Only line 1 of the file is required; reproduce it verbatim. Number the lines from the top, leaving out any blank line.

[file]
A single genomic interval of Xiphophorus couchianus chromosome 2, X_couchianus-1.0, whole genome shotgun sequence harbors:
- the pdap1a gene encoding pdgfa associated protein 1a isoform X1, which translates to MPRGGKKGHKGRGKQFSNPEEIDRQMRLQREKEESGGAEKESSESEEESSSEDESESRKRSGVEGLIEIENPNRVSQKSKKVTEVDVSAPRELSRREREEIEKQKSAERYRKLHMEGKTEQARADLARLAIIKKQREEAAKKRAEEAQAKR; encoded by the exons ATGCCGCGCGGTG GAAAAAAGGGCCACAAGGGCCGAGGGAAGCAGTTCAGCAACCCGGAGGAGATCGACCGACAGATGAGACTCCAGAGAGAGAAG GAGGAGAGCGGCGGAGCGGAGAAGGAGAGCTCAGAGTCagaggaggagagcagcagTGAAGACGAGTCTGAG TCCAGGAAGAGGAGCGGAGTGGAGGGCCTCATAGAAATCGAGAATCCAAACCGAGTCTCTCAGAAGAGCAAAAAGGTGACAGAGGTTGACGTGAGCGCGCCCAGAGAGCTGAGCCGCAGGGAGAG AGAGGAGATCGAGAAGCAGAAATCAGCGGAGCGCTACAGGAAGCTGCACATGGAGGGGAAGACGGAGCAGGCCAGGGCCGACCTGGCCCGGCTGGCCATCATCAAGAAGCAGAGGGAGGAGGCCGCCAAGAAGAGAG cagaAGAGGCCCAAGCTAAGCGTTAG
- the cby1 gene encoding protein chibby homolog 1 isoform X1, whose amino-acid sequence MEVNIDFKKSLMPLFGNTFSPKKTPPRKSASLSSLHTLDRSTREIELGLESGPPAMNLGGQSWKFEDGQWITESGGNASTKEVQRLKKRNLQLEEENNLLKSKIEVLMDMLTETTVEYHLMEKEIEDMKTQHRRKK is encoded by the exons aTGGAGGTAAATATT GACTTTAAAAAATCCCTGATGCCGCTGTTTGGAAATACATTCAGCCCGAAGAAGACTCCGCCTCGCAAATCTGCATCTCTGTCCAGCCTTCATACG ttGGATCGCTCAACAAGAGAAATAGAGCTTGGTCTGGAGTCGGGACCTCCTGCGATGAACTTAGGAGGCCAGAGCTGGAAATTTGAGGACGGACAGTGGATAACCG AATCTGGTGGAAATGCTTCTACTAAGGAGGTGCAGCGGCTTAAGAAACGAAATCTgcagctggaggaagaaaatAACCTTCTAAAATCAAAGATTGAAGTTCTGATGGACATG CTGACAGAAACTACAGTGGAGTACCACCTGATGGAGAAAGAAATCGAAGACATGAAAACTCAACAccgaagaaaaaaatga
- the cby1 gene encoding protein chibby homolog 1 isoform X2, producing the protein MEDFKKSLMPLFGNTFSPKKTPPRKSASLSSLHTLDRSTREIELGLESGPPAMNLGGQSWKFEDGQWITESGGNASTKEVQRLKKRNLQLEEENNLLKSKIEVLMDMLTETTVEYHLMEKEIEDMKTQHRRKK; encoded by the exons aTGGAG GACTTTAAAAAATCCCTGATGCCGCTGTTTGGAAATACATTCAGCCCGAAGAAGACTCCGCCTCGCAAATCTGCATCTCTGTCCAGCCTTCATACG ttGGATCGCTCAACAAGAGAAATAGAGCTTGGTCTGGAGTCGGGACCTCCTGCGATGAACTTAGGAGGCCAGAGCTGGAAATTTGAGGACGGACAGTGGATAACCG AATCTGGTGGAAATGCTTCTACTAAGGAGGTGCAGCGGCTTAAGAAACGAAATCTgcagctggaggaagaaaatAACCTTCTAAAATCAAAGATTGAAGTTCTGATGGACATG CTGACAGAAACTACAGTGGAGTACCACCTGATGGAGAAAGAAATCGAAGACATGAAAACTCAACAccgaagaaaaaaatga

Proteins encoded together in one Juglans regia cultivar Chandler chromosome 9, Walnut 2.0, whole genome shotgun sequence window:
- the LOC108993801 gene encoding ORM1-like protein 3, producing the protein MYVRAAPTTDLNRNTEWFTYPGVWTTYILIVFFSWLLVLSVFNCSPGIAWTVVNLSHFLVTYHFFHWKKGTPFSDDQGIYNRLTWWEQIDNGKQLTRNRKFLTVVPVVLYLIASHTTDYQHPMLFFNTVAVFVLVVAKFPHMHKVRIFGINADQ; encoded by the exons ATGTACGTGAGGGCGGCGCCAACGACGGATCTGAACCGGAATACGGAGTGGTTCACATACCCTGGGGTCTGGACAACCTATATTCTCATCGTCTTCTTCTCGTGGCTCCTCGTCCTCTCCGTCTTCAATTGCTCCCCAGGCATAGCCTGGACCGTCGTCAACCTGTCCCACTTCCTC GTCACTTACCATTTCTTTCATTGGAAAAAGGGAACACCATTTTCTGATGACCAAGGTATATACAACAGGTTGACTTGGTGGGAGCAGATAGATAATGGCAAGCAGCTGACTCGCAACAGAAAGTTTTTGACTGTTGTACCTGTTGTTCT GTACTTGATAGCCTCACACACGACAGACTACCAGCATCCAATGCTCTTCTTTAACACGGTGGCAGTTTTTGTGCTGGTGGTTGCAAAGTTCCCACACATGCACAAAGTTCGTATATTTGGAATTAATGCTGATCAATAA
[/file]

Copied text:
A single genomic interval of Xiphophorus couchianus chromosome 2, X_couchianus-1.0, whole genome shotgun sequence harbors: